With its lack of budget requirements and consistently rabid fanbase, the horror genre often serves as a gateway for up and coming filmmakers to enter the industry at large. Some - such as Wes Craven and John Carpenter - then spend the majority of their careers making genre entries, while occasionally making a detour into other styles of film. Some, like recent success stories James Wan (The Conjuring) and Scott Derrickson (Sinister) eventually cash in their horror cred for a chance at studio blockbusters like the DCEU's Aquaman and the MCU's Doctor Strange.
A new entrant into the horror game is Robert Eggers, writer/director of early 2016 horror hit The Witch. While the film's slow pacing has earned it its fair share of detractors, The Witch's 17th century tale of suspicion, madness, murder, and possible witchcraft drew critical raves and great word of mouth via festival screenings in 2015. This led to a wide release this past February; and while The Witch hardly broke the bank at the box office, its $40 million worldwide gross on a mere $3 million budget remains quite impressive indeed.
It would appear that Eggers enjoys working in a period setting, as he confirmed during a recent episode of IndieWire's Filmmaker Toolkit Podcast that his next film will be a remake of the 1922 silent horror classic Nosferatu. Eggers will once again serve as both writer and director on this, only his second feature. A huge fan of the original film, Eggers says that he had not originally planned to go straight from The Witch to remaking a landmark like Nosferatu, and is clearly aware of the challenge he's undertaking:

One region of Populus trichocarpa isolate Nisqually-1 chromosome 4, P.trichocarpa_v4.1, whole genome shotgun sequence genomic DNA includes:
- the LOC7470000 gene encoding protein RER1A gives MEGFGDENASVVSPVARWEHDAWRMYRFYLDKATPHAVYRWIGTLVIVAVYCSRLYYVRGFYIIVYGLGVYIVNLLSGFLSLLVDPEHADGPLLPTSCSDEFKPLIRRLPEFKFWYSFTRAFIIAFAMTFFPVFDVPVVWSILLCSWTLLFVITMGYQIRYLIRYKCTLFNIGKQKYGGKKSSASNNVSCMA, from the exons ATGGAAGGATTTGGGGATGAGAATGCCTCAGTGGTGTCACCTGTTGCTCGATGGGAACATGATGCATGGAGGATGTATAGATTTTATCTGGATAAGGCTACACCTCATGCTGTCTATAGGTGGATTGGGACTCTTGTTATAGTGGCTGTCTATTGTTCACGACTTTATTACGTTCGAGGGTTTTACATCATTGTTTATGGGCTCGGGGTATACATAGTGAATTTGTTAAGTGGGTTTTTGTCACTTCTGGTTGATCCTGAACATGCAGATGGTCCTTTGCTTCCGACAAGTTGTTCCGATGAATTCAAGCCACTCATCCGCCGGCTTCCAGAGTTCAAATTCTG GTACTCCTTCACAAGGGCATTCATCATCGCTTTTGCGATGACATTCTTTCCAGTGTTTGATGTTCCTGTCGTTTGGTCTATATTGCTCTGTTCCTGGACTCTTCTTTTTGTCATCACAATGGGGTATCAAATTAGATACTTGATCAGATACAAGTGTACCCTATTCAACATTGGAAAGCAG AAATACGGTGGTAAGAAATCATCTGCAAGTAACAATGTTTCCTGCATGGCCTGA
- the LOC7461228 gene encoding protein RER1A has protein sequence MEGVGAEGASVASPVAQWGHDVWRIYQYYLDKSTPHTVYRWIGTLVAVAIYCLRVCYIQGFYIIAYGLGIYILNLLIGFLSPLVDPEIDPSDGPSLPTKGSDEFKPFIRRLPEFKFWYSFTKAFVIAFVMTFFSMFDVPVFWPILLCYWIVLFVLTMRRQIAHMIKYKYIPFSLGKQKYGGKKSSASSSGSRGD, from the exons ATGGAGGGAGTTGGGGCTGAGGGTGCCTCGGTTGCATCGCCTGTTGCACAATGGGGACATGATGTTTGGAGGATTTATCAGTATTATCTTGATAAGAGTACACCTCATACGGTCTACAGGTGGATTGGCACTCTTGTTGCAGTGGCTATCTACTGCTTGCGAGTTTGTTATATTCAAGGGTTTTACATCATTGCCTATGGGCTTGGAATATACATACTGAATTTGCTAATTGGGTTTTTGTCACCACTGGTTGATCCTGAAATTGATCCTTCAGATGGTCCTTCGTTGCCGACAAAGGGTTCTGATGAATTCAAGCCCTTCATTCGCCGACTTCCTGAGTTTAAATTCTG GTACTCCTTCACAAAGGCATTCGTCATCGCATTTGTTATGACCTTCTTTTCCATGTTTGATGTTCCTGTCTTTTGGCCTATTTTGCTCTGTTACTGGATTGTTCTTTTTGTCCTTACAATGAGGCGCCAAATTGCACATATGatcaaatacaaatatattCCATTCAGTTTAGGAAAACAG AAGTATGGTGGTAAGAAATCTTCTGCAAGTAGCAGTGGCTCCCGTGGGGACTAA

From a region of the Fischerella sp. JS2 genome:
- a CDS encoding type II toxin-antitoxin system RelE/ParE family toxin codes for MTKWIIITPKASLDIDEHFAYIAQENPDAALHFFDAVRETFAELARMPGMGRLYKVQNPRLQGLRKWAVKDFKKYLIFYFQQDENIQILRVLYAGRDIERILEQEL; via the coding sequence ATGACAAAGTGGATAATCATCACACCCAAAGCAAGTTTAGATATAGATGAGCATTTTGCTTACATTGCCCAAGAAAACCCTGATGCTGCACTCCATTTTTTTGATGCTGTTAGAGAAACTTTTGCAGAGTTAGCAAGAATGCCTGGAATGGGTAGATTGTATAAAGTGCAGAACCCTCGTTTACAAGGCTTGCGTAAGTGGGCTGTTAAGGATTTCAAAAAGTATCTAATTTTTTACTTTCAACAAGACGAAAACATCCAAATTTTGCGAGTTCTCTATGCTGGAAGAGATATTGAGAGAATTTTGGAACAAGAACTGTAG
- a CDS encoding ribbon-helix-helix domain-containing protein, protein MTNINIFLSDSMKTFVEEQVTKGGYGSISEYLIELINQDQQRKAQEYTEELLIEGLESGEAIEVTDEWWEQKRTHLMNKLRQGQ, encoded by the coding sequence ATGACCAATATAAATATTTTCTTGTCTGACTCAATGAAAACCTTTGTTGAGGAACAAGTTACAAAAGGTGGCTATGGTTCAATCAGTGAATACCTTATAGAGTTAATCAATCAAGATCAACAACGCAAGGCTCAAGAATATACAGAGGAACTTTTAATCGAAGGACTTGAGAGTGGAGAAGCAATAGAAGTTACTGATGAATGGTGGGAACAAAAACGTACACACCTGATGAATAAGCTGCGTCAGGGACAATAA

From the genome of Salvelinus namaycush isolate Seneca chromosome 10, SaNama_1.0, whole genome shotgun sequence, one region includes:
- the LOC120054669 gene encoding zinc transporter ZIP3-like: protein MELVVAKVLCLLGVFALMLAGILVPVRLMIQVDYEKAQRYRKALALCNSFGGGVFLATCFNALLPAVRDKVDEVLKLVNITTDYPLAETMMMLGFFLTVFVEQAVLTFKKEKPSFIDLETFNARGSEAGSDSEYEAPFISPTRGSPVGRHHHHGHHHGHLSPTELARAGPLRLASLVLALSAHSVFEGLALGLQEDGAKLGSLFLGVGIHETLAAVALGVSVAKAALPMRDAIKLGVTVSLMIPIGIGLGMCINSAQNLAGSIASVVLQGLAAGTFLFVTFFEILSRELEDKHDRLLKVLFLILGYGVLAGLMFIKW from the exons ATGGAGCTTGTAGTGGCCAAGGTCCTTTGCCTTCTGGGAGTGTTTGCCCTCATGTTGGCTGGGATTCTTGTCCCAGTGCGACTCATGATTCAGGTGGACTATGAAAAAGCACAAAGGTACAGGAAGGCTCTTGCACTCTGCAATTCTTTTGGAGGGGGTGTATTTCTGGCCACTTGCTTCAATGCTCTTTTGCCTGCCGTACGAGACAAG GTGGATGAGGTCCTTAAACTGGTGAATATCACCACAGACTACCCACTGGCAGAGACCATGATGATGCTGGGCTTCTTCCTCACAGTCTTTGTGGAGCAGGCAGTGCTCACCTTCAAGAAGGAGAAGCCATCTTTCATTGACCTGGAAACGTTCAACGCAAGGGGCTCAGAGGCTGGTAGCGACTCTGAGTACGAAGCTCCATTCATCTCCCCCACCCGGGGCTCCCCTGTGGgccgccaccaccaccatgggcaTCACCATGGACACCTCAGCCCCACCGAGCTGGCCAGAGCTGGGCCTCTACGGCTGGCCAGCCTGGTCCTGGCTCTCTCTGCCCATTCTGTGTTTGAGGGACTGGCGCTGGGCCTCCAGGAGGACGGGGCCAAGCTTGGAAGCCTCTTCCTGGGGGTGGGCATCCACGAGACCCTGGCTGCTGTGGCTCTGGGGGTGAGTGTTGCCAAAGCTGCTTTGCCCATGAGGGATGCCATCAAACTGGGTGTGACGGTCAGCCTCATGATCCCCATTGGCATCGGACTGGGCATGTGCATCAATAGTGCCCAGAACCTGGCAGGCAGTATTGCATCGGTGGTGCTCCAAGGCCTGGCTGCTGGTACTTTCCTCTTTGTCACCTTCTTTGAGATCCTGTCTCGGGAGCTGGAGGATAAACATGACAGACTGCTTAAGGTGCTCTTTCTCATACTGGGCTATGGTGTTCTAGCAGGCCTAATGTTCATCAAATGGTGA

“[It’s shocking] to me. It feels ugly and blasphemous and egomaniacal and disgusting for a filmmaker in my place to do ‘Nosferatu’ next. I was really planning on waiting a while, but that’s how fate shook out.”
For those unfamiliar with Nosferatu - although it's hard to imagine that anyone hasn't at least seen clips from it, as several scenes have become iconic - the 1922 film was directed by F.W. Murnau, and starred actor Max Schreck as monstrous vampire Count Orlok. The story was a very thinly veiled adaptation of Bram Stoker's novel Dracula, leading the author's family to sue. A court ruled that all copies of Nosferatu be destroyed, but thankfully, that obviously didn't happen. Film historians and scholars generally hold Nosferatu up as one of the most effective horror movies of all time.
Eggers has big shoes to fill in remaking Nosferatu, although he's not the first director to attempt to do so. In 1979, iconoclastic filmmaker Werner Herzog wrote and directed a stylistic remake called Nosferatu the Vampyre, starring Herzog's noted foil Klaus Kinski as the titular creature. Nosferatu the Vampyre also became a hit with critics, leaving Eggers even more to live up with his take on the material. Thankfully, The Witch showed that he's likely more than up to the task.
Robert Eggers' Nosferatu has no current release date. We'll let you know when that changes.